Ukrainian Orthodox Cathedral of St. Volodymyr


The Parish of St. Volodymyr Cathedral in New York — 90 years

Nadiya Burmaka

Zakordonna Gazette Ukrainian American Bi-Weekly Newspaper, December 15-30, 2016

November 27, 2016 the community of St. Volodymyr Cathedral, found at 160 West 82 Street, New York, celebrated 90 years since its establishment. The holiday was a great success. The thoughtful script, festively decorated hall, comfortable seating arrangement, the rich, diverse and home-made spread was provided by the sisterhood and the church board. Everyone helped out, but certain individual members I would like to highlight by name.

Sikora Bohdan, who holds the Cantor position for the Cathedral since 1996, a graduate of Lviv State Conservatory, versed in both Opera and Chamber singing. HIs lyrically rich, dramatic tenor adds a special insight to the reading of the Holy Apostle. From 2004, Bohdan Sikora was invited as a soloist of the Bronx Opera in New York. He is dedicated to community affairs. For the celebration of the Parish’s 90th anniversary, he gathered 1,500 dollars in advertisements, which covered half of the costs of releasing a memorial book.

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The Ukrainian Orthodox Cathedral of St. Volodymyr celebrated its 90th anniversary.

Valentyn Labunskiy, Kateryna Kindras

Nova Gazeta, December 1, 2016

The celebration of 90th anniversary of the Cathedral began with the Episcopal Serviсе of God, conducted by the Head of the Ukrainian Orthodox Church in the United States His Eminence Metropolitan Antony and Archbishop Daniel іn collaboration with the current rector of the church Fr. Volodymyr Muzychka and other priests.

The choir of St. Volodymyr’s Cathedral under the direction of Regent Mykhailo Lev accompanied the Divine Liturgy with truly angelic voices, аnd, as always, the Cantor of the Cathedral Bohdan Sikora, who celebrated the 20th anniversary of his ministry in this church on October 1, 2016, read the Apostle with insight.

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Glory to Jesus Christ!

Excerpt from “The 90th Anniversary of the Parish of Saint Volodymyr Cathedral in New York” St. Volodymyr Orthodox Cathedral Editorial Board.

On the occasion of the 90-th Anniversary of the founding of the Ukrainian Orthodox parish in New York — We sincerely congratulate His Eminence Metropolitan Antony, Pastor of the Cathedral of the Mitrophor Archpriest — Father Volodymyr Muzychka, the Board and its Chairman — Mr. Vsevolod Salenko, Parishioners, the Brotherhood, the Sisterhood, the Cathedral Choir lead by Regent — Mr. Mykhailo Lev. God willing we shall celebrate the 100-th Anniversary devoted to serving our native church and the Ukrainian People.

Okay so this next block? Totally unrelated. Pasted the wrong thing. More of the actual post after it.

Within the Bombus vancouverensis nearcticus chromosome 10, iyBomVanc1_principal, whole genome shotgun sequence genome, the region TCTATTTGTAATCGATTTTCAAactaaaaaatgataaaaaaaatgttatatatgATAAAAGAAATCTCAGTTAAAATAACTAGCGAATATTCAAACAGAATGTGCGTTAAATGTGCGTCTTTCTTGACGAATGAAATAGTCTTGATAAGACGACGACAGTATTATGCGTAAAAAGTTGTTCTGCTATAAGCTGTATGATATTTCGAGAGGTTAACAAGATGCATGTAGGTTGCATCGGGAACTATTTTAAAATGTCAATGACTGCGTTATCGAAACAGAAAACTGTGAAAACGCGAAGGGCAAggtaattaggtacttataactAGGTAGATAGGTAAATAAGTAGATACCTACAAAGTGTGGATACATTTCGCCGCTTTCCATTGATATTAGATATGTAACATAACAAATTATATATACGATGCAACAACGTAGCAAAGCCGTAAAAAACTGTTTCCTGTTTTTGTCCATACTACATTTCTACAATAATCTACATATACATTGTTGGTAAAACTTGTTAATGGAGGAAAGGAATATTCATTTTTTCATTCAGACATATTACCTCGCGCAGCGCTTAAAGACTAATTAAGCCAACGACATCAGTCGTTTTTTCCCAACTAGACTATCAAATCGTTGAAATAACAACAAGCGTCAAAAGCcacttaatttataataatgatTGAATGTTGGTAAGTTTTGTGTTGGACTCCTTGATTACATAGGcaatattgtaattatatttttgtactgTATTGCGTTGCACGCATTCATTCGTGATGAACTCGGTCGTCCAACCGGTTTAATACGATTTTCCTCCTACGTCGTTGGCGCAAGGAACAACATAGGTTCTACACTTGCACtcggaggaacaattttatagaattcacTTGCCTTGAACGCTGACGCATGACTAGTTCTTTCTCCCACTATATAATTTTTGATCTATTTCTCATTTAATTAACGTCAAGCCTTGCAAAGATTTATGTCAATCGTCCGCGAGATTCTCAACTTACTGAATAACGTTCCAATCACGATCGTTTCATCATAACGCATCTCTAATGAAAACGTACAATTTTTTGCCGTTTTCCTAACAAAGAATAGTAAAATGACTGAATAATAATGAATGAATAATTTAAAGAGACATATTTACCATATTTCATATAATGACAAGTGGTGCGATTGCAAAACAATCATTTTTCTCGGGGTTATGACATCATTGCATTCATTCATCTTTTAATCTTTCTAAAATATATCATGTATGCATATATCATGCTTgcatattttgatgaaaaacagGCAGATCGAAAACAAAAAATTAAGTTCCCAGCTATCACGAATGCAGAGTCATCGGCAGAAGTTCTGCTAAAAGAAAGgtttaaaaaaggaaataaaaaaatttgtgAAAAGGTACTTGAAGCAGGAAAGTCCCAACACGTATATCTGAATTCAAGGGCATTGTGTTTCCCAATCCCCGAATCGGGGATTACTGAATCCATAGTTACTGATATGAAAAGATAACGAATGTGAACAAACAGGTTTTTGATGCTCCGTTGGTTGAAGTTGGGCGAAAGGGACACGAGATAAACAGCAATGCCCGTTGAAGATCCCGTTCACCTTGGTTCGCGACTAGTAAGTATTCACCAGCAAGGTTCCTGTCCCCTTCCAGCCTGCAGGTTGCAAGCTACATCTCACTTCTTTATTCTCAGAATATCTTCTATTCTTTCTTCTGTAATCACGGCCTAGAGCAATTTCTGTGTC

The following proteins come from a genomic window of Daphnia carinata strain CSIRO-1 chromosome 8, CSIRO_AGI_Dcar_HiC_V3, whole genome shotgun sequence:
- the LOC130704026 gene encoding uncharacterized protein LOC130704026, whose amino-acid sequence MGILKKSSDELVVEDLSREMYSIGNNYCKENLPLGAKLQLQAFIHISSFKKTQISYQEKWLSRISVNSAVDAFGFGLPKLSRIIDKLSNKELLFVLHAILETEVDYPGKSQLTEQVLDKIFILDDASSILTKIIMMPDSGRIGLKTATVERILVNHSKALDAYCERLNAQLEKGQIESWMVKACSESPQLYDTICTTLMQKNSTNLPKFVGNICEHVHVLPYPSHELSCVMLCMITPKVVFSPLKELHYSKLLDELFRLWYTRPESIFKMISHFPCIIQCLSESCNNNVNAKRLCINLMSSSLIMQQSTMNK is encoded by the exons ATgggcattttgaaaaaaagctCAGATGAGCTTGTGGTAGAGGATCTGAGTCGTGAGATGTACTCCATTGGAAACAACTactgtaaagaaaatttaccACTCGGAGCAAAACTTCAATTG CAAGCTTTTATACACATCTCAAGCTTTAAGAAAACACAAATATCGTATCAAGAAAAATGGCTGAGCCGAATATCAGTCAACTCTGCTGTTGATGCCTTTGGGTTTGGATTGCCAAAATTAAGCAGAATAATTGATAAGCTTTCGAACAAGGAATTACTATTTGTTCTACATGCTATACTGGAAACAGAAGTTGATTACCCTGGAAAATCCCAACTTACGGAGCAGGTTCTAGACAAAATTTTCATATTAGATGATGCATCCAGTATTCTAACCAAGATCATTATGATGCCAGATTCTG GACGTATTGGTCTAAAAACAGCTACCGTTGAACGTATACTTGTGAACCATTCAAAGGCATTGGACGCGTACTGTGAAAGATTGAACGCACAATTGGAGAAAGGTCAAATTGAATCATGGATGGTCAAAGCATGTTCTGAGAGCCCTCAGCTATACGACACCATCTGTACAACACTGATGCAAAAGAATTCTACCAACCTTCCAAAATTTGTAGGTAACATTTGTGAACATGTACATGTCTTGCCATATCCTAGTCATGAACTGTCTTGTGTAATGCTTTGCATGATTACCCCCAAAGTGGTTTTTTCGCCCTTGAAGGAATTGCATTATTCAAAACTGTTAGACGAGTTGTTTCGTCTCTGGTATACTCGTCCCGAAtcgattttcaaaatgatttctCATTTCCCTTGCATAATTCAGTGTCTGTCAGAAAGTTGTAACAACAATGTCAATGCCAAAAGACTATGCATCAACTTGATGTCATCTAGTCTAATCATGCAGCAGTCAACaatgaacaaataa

Cantor Bohdan Sikora, Wife Stefania Starovetska, and Daughter Yuliya Sikora.

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Thanksgiving Day — like an Annual Confession

Valentyn Labunskiy, Kateryna Kindras. New York

Nova Gazeta, November 30, 2017

Parishioners and their guests organized a heartfelt thank you to the Cantor Bohdan Sikora, who that blessed Sunday service, read the apostles so elatedly.

Mitrophor Archpriest Father Volodymyr Muzychka blessed the Permanent Mission of Ukraine at the United Nations. 

New York

Ukrainian National Tribune, August 5, 2012

Thursday, April 5th, this year, the blessing ritual of the building and premises of the Permanent Mission of Ukraine to the United Nations was carried out. Invited to implement this important ritual were Mitrophor Archpriest Father Volodymyr Muzychka and Cantor Bohdan Sikora.

Overseeing the blessing were Representative of Ukraine to the United Nations Yuriy A. Sergeyev, and mission workers, many of whom are parishioners of the Church of St. Volodymyr . They were amazed by this majestic rite. 

After the conclusion of the blessing, there was a warm get-together, at which Mitrophor Archpriest Father Volodymyr Muzychka gifted a blessed icon on behalf of himself and the church. 

We remind you, in 1992 the Foundation in Support of Diplomatic Missions of Ukraine Inc, founded in the USA right after the proclamation of Ukraine’s independence (Co-founders Dr. Stephan Vorokh and engineer Damian Korduba), on account of the generous donations of American Ukrainians, in its own right, helped there then financially weak Ukrainian nation purchase the premises of the Permanent Mission of Ukraine to the United Nations at 220 E 51 Street in New York.

From the ritual. Using the opportunity, we congratulate the Cantor of the Ukrainian Orthodox Church of St. Volodymyr, soloist of the Bronx opera, Bohdan Sikora, with a glorious 50th birthday!

Let your voice continue to please opera listeners and praise the Almighty. Happy Birthday!

Pictured left to right: Cantor Bohdan Sikora, Representative of Ukraine to the United Nations Yuriy A. Sergeyev and Pastor of the Cathedral of the Mitrophor Archpriest Father Volodymyr Muzychka.